The second one happened on Nov. 25, when Luck-E-Strike of Oswego, Illinois, informed Dion and Guido by a telephone call that they were not going to be sponsored by Luck-E-Strike in 2015 even though the Hibdons had created 15 baits for Luck-E-Strike and worked with them for many years. Stella described the telephone conversation with Luck-E-Strike as a peevish ordeal, and in fact, she was so irritated that she hung up the phone before the conversation had ended.

Thus, as the Hibdon family celebrated Thanksgiving, there were some worried thoughts and conversations about how these two woeful surprises might spell the end of their highly successful careers on the national tournament circuits, as well as the plight of Payden Hibdon, who is Dion's son and has been competing on the Walmart FLW Tour since 2011. In short, without those two sponsors, this trio of Hibdons did not have the financial wherewithal to compete at the six Walmart FLW Tour events in 2015.

What's more, Dion is in the midst of creating a television show that focuses on his family's angling prowess, and initially Chevrolet and Luck-E-Strike were going to help with the sponsorship of the show's 13 episodes. But both companies told Dion they would not sponsor the show.

By mid-January, however, the Hibdon's world wasn't quite as woeful as it had been at Thanksgiving. A family friend gave the Hibdons $18,000 to pay the deposit fee for the 2015 Walmart FLW Tour. But the Hibdons will have to garner another $59,400 to pay entry fees for the entire 2015 season. On top of the $77,400 of entry fees for the six tournaments, the Hibdons will have to pay for lodging, gasoline, and a variety of other expenses that crop up while they are at the tournaments and going to and from them. Thus, as I listened to them talk throughout the day on Jan. 24, there were still some lingering doubts about their abilities to acquire enough money to fish all six events.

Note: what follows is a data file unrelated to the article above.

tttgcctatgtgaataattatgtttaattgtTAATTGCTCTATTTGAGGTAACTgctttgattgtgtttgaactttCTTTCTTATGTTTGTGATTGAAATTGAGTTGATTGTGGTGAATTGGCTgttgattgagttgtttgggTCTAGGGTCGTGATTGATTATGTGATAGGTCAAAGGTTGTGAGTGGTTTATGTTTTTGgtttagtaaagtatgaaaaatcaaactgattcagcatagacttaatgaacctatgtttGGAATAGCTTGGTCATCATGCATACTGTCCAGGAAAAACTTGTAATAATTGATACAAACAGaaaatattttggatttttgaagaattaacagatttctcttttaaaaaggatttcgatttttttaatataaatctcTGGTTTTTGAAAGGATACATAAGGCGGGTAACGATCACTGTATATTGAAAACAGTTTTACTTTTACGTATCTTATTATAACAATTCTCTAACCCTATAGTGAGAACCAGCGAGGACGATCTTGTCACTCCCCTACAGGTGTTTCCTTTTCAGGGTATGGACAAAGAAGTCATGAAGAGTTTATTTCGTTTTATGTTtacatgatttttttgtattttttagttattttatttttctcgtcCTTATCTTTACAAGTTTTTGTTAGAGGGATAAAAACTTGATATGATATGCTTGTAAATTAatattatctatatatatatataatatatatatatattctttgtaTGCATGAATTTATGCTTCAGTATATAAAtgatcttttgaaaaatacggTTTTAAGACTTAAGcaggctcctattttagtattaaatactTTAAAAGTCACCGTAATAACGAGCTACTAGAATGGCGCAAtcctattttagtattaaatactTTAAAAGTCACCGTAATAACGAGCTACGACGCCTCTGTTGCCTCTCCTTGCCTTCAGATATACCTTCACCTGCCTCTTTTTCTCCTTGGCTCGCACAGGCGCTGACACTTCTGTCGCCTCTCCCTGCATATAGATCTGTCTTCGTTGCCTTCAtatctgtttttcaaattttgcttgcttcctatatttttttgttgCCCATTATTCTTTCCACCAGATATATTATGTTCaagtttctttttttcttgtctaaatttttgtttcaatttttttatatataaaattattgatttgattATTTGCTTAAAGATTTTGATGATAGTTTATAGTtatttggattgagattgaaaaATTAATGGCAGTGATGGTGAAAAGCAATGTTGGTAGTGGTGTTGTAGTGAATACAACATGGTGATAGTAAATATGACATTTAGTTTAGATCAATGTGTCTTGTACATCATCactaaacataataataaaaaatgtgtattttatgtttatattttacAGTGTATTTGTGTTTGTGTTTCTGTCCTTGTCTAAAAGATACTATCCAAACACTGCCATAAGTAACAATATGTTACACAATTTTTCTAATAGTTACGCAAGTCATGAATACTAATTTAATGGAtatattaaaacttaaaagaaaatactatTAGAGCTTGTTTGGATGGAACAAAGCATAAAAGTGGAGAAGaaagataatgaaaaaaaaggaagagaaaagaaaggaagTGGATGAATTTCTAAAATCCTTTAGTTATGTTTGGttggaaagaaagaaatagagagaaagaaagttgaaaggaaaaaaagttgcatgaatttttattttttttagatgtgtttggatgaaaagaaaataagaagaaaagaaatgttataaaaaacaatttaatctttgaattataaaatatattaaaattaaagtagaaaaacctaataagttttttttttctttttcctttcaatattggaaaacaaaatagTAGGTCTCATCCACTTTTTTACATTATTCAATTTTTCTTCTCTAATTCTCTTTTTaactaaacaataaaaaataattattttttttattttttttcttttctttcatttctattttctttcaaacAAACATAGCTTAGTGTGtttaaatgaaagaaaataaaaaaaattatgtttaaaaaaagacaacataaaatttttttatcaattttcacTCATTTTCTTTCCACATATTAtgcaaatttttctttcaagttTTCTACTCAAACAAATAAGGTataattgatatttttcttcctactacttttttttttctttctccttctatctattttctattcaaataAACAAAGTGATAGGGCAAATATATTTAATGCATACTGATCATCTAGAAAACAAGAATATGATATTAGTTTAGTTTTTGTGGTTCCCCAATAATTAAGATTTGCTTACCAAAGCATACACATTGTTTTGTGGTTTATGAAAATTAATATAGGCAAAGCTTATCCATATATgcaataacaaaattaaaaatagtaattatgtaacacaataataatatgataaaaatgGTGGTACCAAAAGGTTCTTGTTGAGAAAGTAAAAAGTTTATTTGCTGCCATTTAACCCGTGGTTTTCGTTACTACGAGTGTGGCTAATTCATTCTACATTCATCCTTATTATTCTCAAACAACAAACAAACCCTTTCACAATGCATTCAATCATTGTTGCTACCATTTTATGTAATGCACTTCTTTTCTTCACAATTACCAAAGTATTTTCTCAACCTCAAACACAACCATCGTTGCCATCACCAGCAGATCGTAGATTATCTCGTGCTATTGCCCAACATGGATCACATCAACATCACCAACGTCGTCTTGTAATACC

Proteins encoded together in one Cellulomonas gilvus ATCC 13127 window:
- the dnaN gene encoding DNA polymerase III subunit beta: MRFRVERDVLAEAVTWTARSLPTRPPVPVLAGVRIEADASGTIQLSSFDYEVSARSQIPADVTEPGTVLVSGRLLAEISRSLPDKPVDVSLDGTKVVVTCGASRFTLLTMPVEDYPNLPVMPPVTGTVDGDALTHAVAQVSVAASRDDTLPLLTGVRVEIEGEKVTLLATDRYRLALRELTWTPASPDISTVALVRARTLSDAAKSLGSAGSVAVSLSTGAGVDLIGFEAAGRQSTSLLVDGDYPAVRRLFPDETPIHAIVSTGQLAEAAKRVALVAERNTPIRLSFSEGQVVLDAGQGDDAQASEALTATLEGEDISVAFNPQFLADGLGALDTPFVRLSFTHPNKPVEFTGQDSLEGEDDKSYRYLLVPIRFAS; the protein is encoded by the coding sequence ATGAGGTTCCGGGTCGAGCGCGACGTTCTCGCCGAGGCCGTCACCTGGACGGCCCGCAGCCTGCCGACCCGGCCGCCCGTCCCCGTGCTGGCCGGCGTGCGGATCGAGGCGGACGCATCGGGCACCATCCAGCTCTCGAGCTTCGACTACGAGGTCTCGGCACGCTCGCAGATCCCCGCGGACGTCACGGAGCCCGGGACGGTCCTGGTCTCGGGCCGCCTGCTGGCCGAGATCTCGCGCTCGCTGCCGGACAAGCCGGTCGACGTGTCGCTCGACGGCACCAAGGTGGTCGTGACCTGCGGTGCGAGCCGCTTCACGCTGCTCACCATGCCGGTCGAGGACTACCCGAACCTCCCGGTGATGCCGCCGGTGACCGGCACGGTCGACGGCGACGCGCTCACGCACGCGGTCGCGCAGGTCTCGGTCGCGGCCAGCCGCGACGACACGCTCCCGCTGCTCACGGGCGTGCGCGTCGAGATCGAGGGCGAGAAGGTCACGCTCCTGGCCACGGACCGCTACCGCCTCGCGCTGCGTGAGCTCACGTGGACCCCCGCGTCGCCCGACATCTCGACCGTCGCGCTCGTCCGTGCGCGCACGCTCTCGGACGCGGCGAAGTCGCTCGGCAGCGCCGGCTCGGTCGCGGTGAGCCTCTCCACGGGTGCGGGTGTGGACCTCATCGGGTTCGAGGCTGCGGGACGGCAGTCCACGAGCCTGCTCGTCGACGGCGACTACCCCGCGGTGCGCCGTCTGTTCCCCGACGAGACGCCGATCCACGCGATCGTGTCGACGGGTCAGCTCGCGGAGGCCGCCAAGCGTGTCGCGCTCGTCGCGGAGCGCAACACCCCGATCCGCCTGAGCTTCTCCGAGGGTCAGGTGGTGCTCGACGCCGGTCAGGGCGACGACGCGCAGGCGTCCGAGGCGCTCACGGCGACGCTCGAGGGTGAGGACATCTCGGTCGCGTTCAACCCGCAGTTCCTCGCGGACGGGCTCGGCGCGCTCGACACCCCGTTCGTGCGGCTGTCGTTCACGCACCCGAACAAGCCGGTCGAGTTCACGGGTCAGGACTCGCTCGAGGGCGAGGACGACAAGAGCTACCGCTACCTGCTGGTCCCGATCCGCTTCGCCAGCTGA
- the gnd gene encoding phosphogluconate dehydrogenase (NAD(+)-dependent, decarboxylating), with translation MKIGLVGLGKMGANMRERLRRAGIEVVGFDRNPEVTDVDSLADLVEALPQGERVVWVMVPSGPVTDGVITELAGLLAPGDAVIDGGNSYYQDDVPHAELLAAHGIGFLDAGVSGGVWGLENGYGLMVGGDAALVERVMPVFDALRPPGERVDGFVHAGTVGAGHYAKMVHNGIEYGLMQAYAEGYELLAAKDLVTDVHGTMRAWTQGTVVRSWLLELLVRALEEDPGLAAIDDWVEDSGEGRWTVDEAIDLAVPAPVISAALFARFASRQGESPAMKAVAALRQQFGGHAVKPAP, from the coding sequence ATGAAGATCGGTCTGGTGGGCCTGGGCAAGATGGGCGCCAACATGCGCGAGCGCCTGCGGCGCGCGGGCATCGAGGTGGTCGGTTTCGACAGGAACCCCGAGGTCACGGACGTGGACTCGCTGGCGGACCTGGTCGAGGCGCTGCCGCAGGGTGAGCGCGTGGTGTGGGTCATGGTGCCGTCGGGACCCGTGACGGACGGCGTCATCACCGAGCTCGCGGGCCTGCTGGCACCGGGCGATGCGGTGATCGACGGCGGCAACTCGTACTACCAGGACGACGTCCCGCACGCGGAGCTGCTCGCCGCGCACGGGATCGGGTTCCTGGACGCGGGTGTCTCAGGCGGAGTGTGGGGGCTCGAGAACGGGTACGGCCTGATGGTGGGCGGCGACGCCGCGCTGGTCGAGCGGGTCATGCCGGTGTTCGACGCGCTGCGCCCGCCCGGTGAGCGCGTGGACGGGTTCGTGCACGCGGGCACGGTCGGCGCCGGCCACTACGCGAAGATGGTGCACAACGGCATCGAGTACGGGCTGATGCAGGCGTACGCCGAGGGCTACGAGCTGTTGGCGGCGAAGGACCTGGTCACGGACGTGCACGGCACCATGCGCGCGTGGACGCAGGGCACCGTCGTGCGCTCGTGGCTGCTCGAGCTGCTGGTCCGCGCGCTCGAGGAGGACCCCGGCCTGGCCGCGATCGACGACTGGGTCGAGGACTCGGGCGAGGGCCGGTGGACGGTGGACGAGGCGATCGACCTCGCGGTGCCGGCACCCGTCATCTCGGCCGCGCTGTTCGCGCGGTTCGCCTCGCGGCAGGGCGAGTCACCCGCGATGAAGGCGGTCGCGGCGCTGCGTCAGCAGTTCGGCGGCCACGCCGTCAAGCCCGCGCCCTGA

Yet, despite those doubts about their 2015 tournament endeavors, there was an air of excitement that stippled their conversations about Dion's television show. Dion, Guido, and Payden, as well as Connar Hibdon and Lawson Hibdon, who are Dion's twin sons, have been working on a pilot for the television show. By Jan. 23, they had created many hours of unedited footage that featured all five of them catching crappie, largemouth bass, spotted bass, and white bass on the Lake of the Ozarks, and during the week after the Kansas City Boat and Sport Show, they were hoping to spend a day or so on the Osage River below the Lake of the Ozarks adding more minutes to the pilot by catching largemouth bass, spotted bass, white bass, walleye, and wipers on jerkbaits. Guido said that they have been catching fish galore during some of the filming sessions for the pilot. For example, at one of the sessions, Connar, Dion, Guido, Lawson, and Payden simultaneously caught a crappie, and that feat was recorded for the pilot. During one of their white bass outings, each of the Hibdons was regularly catching two white bass at a time. These tales generated a perpetual smile in the eyes and on the lips of Guido and Dion. Guido said that he has never been one of those bass tournament anglers who is seeking to catch only five big largemouth bass or smallmouth bass a day. Instead, he would prefer to catch a fish on every cast, and at times that blessed phenomenon has occurred with some regularity during their work on the pilot for Dion's television show.